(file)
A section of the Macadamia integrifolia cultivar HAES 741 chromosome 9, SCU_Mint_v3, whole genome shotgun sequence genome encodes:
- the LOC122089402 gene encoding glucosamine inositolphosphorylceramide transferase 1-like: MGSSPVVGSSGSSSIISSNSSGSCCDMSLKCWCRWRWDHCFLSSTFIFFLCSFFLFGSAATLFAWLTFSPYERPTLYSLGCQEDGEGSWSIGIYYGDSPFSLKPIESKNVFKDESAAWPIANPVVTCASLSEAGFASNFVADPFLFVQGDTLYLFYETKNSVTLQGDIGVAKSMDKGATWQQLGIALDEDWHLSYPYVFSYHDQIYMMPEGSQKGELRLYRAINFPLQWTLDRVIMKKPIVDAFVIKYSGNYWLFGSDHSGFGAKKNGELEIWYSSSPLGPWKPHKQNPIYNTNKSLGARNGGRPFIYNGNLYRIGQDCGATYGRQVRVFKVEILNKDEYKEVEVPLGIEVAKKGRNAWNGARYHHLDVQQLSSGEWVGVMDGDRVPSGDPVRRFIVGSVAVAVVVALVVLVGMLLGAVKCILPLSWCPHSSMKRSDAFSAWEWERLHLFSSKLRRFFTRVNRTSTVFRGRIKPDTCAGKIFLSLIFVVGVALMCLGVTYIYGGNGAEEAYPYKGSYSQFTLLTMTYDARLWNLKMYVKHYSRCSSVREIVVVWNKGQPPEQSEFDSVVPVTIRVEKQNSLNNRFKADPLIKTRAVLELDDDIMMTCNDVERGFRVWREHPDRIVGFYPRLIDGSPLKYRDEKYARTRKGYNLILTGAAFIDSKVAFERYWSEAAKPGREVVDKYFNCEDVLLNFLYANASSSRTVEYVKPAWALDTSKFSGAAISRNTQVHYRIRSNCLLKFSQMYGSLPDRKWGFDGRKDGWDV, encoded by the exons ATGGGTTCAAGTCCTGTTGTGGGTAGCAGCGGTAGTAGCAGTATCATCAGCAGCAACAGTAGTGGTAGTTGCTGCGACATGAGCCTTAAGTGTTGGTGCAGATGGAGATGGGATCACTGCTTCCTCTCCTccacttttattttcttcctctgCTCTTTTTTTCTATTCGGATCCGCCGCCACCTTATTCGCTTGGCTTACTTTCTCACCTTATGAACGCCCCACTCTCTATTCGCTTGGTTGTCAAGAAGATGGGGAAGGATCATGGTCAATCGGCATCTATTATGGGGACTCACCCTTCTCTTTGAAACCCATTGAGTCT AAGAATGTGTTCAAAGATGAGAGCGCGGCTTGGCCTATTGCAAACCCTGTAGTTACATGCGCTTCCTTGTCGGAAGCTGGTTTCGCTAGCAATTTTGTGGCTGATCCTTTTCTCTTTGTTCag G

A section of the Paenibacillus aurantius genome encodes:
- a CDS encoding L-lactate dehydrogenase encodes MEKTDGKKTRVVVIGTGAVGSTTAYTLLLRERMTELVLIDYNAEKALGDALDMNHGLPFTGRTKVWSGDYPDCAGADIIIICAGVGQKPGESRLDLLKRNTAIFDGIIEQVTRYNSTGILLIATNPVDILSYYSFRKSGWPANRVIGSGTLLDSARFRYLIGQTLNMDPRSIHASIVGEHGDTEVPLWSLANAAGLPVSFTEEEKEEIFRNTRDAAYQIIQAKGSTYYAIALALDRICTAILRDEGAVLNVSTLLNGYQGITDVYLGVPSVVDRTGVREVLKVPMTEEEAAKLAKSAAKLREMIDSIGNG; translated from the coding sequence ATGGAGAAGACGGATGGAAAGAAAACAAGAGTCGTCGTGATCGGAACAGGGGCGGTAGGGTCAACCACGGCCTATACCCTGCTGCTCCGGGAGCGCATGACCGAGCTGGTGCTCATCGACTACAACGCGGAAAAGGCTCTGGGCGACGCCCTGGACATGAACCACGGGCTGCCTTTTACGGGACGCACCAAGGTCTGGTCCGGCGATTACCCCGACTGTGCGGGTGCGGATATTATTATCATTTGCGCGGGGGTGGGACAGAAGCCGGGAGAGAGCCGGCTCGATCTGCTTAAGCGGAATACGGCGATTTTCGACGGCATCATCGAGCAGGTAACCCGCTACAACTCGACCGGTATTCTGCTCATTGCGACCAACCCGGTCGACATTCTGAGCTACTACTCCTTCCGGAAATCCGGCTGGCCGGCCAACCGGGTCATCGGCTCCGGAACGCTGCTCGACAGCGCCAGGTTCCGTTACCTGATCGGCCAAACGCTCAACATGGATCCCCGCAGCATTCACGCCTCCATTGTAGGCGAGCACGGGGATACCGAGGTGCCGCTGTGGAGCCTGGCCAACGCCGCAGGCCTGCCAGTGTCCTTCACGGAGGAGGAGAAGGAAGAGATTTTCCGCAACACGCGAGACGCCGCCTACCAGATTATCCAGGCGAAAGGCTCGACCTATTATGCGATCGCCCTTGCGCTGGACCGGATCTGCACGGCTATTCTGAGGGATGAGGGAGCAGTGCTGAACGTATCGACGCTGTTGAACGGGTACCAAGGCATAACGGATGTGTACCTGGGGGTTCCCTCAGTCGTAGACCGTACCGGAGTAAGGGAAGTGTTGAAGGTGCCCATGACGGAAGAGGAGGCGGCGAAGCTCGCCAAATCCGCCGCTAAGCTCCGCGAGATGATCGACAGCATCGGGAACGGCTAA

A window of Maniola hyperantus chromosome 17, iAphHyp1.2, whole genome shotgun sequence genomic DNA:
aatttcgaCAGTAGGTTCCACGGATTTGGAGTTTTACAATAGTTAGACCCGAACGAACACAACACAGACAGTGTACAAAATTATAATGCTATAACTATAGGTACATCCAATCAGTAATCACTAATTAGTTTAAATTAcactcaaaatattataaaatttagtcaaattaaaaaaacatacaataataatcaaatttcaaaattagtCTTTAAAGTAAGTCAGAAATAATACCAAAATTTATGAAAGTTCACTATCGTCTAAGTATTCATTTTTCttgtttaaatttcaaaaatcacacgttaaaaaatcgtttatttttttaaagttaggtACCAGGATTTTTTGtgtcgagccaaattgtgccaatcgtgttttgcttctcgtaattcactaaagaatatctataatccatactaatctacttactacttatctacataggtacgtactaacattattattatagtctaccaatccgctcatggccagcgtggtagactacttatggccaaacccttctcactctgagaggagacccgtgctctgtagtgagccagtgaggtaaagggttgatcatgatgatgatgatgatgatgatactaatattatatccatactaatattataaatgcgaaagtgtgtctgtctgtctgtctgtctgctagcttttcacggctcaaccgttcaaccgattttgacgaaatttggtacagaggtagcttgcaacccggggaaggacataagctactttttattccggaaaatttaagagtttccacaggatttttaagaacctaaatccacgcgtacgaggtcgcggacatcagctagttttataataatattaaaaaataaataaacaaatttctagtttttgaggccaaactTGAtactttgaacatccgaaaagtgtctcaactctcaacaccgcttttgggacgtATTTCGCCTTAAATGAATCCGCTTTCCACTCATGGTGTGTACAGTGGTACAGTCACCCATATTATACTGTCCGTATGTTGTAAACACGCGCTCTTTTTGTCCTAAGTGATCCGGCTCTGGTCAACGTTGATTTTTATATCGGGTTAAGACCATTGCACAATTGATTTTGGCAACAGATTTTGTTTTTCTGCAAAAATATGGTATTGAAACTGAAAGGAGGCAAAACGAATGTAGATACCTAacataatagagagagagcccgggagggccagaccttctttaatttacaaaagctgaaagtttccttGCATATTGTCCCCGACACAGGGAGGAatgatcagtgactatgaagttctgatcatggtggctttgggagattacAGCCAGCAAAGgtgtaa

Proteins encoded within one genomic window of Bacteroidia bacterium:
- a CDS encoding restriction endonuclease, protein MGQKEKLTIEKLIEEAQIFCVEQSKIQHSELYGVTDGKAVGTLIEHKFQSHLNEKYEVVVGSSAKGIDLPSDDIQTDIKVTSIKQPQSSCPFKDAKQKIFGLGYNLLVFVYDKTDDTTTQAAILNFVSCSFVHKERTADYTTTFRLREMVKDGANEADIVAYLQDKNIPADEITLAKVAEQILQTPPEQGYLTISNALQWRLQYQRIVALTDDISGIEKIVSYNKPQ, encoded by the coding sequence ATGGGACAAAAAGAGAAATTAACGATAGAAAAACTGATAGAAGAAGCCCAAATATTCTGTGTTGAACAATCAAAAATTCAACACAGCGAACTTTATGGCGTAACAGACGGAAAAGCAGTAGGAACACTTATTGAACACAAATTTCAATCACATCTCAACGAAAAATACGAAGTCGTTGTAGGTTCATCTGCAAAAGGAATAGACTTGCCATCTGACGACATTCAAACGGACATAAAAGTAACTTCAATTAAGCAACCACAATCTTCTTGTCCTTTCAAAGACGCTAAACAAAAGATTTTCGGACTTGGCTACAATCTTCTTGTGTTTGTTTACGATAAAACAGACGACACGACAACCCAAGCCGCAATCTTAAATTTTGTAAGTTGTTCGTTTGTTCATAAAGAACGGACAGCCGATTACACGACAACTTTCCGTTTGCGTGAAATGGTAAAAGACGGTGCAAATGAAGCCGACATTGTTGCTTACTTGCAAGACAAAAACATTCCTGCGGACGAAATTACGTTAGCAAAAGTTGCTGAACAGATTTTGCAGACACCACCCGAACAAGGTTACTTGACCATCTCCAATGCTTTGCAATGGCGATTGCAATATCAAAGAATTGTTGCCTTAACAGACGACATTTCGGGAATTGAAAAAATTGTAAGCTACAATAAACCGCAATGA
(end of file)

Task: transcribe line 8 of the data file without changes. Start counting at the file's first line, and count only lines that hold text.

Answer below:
- a CDS encoding restriction endonuclease, protein MGQKEKLTIEKLIEEAQIFCVEQSKIQHSELYGVTDGKAVGTLIEHKFQSHLNEKYEVVVGSSAKGIDLPSDDIQTDIKVTSIKQPQSSCPFKDAKQKIFGLGYNLLVFVYDKTDDTTTQAAILNFVSCSFVHKERTADYTTTFRLREMVKDGANEADIVAYLQDKNIPADEITLAKVAEQILQTPPEQGYLTISNALQWRLQYQRIVALTDDISGIEKIVSYNKPQ, encoded by the coding sequence ATGGGACAAAAAGAGAAATTAACGATAGAAAAACTGATAGAAGAAGCCCAAATATTCTGTGTTGAACAATCAAAAATTCAACACAGCGAACTTTATGGCGTAACAGACGGAAAAGCAGTAGGAACACTTATTGAACACAAATTTCAATCACATCTCAACGAAAAATACGAAGTCGTTGTAGGTTCATCTGCAAAAGGAATAGACTTGCCATCTGACGACATTCAAACGGACATAAAAGTAACTTCAATTAAGCAACCACAATCTTCTTGTCCTTTCAAAGACGCTAAACAAAAGATTTTCGGACTTGGCTACAATCTTCTTGTGTTTGTTTACGATAAAACAGACGACACGACAACCCAAGCCGCAATCTTAAATTTTGTAAGTTGTTCGTTTGTTCATAAAGAACGGACAGCCGATTACACGACAACTTTCCGTTTGCGTGAAATGGTAAAAGACGGTGCAAATGAAGCCGACATTGTTGCTTACTTGCAAGACAAAAACATTCCTGCGGACGAAATTACGTTAGCAAAAGTTGCTGAACAGATTTTGCAGACACCACCCGAACAAGGTTACTTGACCATCTCCAATGCTTTGCAATGGCGATTGCAATATCAAAGAATTGTTGCCTTAACAGACGACATTTCGGGAATTGAAAAAATTGTAAGCTACAATAAACCGCAATGA